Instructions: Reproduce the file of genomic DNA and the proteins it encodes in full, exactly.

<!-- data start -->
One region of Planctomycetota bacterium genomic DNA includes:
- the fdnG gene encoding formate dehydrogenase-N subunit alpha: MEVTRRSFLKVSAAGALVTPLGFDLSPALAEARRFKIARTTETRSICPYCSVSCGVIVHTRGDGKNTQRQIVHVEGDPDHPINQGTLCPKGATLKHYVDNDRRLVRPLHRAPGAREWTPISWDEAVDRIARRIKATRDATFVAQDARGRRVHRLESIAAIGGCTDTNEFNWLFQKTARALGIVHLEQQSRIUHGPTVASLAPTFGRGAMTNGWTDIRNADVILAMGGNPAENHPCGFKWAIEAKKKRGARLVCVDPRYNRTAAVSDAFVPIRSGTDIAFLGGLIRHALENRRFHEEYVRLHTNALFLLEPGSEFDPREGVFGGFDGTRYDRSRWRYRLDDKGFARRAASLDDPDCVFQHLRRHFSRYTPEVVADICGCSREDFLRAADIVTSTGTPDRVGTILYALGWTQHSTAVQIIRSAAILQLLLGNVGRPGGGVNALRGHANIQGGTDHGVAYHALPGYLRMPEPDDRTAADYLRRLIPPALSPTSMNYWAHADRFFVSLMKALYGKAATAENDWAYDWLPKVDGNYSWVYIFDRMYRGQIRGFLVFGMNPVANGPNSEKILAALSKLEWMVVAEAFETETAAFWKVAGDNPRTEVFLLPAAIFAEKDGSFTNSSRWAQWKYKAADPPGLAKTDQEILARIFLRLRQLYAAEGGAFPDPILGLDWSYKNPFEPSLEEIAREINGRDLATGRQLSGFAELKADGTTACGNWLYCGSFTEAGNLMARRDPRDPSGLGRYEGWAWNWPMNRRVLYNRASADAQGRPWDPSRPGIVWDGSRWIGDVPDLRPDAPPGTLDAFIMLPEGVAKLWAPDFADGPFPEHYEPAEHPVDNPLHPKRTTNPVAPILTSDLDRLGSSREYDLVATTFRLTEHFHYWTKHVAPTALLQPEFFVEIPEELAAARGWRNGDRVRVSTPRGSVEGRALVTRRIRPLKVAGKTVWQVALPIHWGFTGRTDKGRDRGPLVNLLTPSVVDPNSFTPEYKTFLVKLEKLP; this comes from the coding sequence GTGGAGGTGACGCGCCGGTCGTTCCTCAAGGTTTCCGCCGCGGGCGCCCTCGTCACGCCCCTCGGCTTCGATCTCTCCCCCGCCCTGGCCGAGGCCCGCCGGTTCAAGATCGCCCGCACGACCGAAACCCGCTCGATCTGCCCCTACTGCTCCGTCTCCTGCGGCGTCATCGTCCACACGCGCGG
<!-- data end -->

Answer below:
One region of Planctomycetota bacterium genomic DNA includes:
- the fdnG gene encoding formate dehydrogenase-N subunit alpha: MEVTRRSFLKVSAAGALVTPLGFDLSPALAEARRFKIARTTETRSICPYCSVSCGVIVHTRGDGKNTQRQIVHVEGDPDHPINQGTLCPKGATLKHYVDNDRRLVRPLHRAPGAREWTPISWDEAVDRIARRIKATRDATFVAQDARGRRVHRLESIAAIGGCTDTNEFNWLFQKTARALGIVHLEQQSRIUHGPTVASLAPTFGRGAMTNGWTDIRNADVILAMGGNPAENHPCGFKWAIEAKKKRGARLVCVDPRYNRTAAVSDAFVPIRSGTDIAFLGGLIRHALENRRFHEEYVRLHTNALFLLEPGSEFDPREGVFGGFDGTRYDRSRWRYRLDDKGFARRAASLDDPDCVFQHLRRHFSRYTPEVVADICGCSREDFLRAADIVTSTGTPDRVGTILYALGWTQHSTAVQIIRSAAILQLLLGNVGRPGGGVNALRGHANIQGGTDHGVAYHALPGYLRMPEPDDRTAADYLRRLIPPALSPTSMNYWAHADRFFVSLMKALYGKAATAENDWAYDWLPKVDGNYSWVYIFDRMYRGQIRGFLVFGMNPVANGPNSEKILAALSKLEWMVVAEAFETETAAFWKVAGDNPRTEVFLLPAAIFAEKDGSFTNSSRWAQWKYKAADPPGLAKTDQEILARIFLRLRQLYAAEGGAFPDPILGLDWSYKNPFEPSLEEIAREINGRDLATGRQLSGFAELKADGTTACGNWLYCGSFTEAGNLMARRDPRDPSGLGRYEGWAWNWPMNRRVLYNRASADAQGRPWDPSRPGIVWDGSRWIGDVPDLRPDAPPGTLDAFIMLPEGVAKLWAPDFADGPFPEHYEPAEHPVDNPLHPKRTTNPVAPILTSDLDRLGSSREYDLVATTFRLTEHFHYWTKHVAPTALLQPEFFVEIPEELAAARGWRNGDRVRVSTPRGSVEGRALVTRRIRPLKVAGKTVWQVALPIHWGFTGRTDKGRDRGPLVNLLTPSVVDPNSFTPEYKTFLVKLEKLP; this comes from the coding sequence GTGGAGGTGACGCGCCGGTCGTTCCTCAAGGTTTCCGCCGCGGGCGCCCTCGTCACGCCCCTCGGCTTCGATCTCTCCCCCGCCCTGGCCGAGGCCCGCCGGTTCAAGATCGCCCGCACGACCGAAACCCGCTCGATCTGCCCCTACTGCTCCGTCTCCTGCGGCGTCATCGTCCACACGCGCGG